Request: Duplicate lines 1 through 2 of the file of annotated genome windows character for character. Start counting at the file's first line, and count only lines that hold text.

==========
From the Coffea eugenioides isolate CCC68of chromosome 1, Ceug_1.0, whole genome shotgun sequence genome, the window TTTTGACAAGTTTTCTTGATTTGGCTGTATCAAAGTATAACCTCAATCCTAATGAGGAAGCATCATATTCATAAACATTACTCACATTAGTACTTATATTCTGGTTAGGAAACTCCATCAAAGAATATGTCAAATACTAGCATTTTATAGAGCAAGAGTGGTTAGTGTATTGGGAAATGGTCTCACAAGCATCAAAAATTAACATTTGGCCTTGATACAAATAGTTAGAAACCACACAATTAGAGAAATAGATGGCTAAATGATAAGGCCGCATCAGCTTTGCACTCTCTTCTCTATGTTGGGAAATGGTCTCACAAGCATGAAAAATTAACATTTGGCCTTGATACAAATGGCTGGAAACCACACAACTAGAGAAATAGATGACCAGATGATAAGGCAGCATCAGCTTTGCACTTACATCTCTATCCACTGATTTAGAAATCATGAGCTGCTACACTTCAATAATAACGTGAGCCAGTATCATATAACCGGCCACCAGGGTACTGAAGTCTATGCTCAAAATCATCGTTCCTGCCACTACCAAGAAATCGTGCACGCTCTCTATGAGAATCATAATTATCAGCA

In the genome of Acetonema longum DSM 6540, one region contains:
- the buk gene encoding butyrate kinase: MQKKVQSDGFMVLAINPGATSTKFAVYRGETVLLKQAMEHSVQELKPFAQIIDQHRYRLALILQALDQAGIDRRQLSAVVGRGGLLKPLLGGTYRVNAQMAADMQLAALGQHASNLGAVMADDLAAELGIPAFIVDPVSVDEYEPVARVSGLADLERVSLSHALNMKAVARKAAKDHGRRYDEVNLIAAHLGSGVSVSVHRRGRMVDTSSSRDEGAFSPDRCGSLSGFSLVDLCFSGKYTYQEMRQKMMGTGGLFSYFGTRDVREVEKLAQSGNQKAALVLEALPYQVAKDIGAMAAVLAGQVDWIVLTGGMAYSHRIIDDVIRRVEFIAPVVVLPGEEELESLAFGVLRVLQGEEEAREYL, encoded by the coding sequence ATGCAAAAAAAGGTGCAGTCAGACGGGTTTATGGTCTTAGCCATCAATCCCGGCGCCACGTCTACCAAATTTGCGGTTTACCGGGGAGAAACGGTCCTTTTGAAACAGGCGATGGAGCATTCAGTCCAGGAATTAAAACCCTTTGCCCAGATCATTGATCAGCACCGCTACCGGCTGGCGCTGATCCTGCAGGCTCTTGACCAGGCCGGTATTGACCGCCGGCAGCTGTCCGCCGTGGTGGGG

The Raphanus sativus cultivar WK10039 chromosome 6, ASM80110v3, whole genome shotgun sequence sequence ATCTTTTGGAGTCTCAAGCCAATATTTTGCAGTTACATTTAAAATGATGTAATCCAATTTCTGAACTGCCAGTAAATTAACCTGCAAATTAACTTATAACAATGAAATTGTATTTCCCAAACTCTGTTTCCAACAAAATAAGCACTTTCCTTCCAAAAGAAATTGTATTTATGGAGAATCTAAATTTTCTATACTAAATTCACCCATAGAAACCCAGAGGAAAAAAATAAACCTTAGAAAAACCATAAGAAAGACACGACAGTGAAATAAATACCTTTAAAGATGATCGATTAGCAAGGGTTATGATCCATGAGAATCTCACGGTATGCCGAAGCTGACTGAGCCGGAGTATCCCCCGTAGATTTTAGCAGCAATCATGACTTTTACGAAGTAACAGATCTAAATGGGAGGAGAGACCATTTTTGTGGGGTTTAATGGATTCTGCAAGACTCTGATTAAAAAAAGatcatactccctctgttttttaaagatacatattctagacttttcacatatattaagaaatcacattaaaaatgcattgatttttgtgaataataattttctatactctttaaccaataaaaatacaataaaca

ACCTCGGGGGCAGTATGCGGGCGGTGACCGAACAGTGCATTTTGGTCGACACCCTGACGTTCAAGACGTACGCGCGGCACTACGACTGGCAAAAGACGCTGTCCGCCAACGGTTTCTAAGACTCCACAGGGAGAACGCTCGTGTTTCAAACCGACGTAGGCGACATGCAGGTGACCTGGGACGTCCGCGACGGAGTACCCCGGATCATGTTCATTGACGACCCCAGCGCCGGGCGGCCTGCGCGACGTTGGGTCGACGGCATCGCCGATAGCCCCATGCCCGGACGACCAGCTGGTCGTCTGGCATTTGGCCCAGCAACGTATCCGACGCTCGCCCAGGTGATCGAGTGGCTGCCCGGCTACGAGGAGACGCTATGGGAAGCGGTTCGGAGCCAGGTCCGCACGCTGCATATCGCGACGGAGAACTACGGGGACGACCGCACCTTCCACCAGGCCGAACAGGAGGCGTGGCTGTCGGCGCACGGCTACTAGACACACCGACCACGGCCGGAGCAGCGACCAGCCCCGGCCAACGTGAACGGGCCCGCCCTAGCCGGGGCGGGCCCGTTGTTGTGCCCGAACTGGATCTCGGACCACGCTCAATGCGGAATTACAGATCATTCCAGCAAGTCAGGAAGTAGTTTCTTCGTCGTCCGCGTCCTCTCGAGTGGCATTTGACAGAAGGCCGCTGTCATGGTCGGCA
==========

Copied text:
From the Coffea eugenioides isolate CCC68of chromosome 1, Ceug_1.0, whole genome shotgun sequence genome, the window TTTTGACAAGTTTTCTTGATTTGGCTGTATCAAAGTATAACCTCAATCCTAATGAGGAAGCATCATATTCATAAACATTACTCACATTAGTACTTATATTCTGGTTAGGAAACTCCATCAAAGAATATGTCAAATACTAGCATTTTATAGAGCAAGAGTGGTTAGTGTATTGGGAAATGGTCTCACAAGCATCAAAAATTAACATTTGGCCTTGATACAAATAGTTAGAAACCACACAATTAGAGAAATAGATGGCTAAATGATAAGGCCGCATCAGCTTTGCACTCTCTTCTCTATGTTGGGAAATGGTCTCACAAGCATGAAAAATTAACATTTGGCCTTGATACAAATGGCTGGAAACCACACAACTAGAGAAATAGATGACCAGATGATAAGGCAGCATCAGCTTTGCACTTACATCTCTATCCACTGATTTAGAAATCATGAGCTGCTACACTTCAATAATAACGTGAGCCAGTATCATATAACCGGCCACCAGGGTACTGAAGTCTATGCTCAAAATCATCGTTCCTGCCACTACCAAGAAATCGTGCACGCTCTCTATGAGAATCATAATTATCAGCA

In the genome of Acetonema longum DSM 6540, one region contains: